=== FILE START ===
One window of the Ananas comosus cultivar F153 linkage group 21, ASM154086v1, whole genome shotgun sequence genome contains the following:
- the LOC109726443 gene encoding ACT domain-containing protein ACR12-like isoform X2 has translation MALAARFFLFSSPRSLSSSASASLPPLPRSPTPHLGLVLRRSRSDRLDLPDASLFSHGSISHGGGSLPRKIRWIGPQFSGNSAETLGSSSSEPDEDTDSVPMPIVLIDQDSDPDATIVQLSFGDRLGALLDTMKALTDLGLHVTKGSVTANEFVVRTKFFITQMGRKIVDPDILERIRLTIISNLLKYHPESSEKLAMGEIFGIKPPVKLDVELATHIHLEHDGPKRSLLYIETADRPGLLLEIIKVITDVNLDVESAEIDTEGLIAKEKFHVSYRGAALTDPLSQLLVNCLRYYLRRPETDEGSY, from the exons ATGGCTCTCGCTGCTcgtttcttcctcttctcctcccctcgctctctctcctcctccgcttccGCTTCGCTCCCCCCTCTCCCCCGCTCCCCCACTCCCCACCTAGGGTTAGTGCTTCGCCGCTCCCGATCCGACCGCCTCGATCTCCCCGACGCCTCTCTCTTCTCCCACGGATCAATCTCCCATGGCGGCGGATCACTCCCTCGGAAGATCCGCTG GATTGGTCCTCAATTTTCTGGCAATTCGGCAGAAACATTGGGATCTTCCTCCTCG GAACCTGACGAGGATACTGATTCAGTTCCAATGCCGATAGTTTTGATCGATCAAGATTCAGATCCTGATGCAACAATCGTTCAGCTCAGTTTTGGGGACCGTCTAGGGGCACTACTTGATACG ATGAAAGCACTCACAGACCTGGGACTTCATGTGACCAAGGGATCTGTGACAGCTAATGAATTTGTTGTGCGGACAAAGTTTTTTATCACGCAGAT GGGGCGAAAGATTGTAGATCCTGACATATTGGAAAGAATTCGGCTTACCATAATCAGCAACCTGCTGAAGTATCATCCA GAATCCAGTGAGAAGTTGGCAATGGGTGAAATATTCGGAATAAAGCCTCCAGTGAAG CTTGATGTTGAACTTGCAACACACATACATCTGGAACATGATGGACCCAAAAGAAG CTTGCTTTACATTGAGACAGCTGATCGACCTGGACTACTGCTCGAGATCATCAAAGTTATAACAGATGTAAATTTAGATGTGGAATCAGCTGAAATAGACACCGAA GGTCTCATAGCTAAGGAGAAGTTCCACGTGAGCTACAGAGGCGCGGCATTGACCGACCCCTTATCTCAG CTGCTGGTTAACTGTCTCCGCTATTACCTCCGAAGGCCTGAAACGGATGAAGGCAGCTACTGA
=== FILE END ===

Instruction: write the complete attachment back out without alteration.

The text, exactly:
One window of the Ananas comosus cultivar F153 linkage group 21, ASM154086v1, whole genome shotgun sequence genome contains the following:
- the LOC109726443 gene encoding ACT domain-containing protein ACR12-like isoform X2 has translation MALAARFFLFSSPRSLSSSASASLPPLPRSPTPHLGLVLRRSRSDRLDLPDASLFSHGSISHGGGSLPRKIRWIGPQFSGNSAETLGSSSSEPDEDTDSVPMPIVLIDQDSDPDATIVQLSFGDRLGALLDTMKALTDLGLHVTKGSVTANEFVVRTKFFITQMGRKIVDPDILERIRLTIISNLLKYHPESSEKLAMGEIFGIKPPVKLDVELATHIHLEHDGPKRSLLYIETADRPGLLLEIIKVITDVNLDVESAEIDTEGLIAKEKFHVSYRGAALTDPLSQLLVNCLRYYLRRPETDEGSY, from the exons ATGGCTCTCGCTGCTcgtttcttcctcttctcctcccctcgctctctctcctcctccgcttccGCTTCGCTCCCCCCTCTCCCCCGCTCCCCCACTCCCCACCTAGGGTTAGTGCTTCGCCGCTCCCGATCCGACCGCCTCGATCTCCCCGACGCCTCTCTCTTCTCCCACGGATCAATCTCCCATGGCGGCGGATCACTCCCTCGGAAGATCCGCTG GATTGGTCCTCAATTTTCTGGCAATTCGGCAGAAACATTGGGATCTTCCTCCTCG GAACCTGACGAGGATACTGATTCAGTTCCAATGCCGATAGTTTTGATCGATCAAGATTCAGATCCTGATGCAACAATCGTTCAGCTCAGTTTTGGGGACCGTCTAGGGGCACTACTTGATACG ATGAAAGCACTCACAGACCTGGGACTTCATGTGACCAAGGGATCTGTGACAGCTAATGAATTTGTTGTGCGGACAAAGTTTTTTATCACGCAGAT GGGGCGAAAGATTGTAGATCCTGACATATTGGAAAGAATTCGGCTTACCATAATCAGCAACCTGCTGAAGTATCATCCA GAATCCAGTGAGAAGTTGGCAATGGGTGAAATATTCGGAATAAAGCCTCCAGTGAAG CTTGATGTTGAACTTGCAACACACATACATCTGGAACATGATGGACCCAAAAGAAG CTTGCTTTACATTGAGACAGCTGATCGACCTGGACTACTGCTCGAGATCATCAAAGTTATAACAGATGTAAATTTAGATGTGGAATCAGCTGAAATAGACACCGAA GGTCTCATAGCTAAGGAGAAGTTCCACGTGAGCTACAGAGGCGCGGCATTGACCGACCCCTTATCTCAG CTGCTGGTTAACTGTCTCCGCTATTACCTCCGAAGGCCTGAAACGGATGAAGGCAGCTACTGA